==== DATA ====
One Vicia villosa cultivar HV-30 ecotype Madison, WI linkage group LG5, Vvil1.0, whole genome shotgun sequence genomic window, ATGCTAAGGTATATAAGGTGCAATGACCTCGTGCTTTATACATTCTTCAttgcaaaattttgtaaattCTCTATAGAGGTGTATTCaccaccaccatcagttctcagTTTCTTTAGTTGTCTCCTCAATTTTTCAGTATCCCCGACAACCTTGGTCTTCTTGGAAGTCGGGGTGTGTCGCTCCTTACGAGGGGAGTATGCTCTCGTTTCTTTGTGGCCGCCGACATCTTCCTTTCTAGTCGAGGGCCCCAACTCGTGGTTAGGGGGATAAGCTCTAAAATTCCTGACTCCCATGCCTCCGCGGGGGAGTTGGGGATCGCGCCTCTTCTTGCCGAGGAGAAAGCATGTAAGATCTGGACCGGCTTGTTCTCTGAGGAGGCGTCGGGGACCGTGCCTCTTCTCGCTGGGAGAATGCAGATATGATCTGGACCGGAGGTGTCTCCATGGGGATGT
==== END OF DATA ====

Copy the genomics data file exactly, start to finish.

One Vicia villosa cultivar HV-30 ecotype Madison, WI linkage group LG5, Vvil1.0, whole genome shotgun sequence genomic window, ATGCTAAGGTATATAAGGTGCAATGACCTCGTGCTTTATACATTCTTCAttgcaaaattttgtaaattCTCTATAGAGGTGTATTCaccaccaccatcagttctcagTTTCTTTAGTTGTCTCCTCAATTTTTCAGTATCCCCGACAACCTTGGTCTTCTTGGAAGTCGGGGTGTGTCGCTCCTTACGAGGGGAGTATGCTCTCGTTTCTTTGTGGCCGCCGACATCTTCCTTTCTAGTCGAGGGCCCCAACTCGTGGTTAGGGGGATAAGCTCTAAAATTCCTGACTCCCATGCCTCCGCGGGGGAGTTGGGGATCGCGCCTCTTCTTGCCGAGGAGAAAGCATGTAAGATCTGGACCGGCTTGTTCTCTGAGGAGGCGTCGGGGACCGTGCCTCTTCTCGCTGGGAGAATGCAGATATGATCTGGACCGGAGGTGTCTCCATGGGGATGT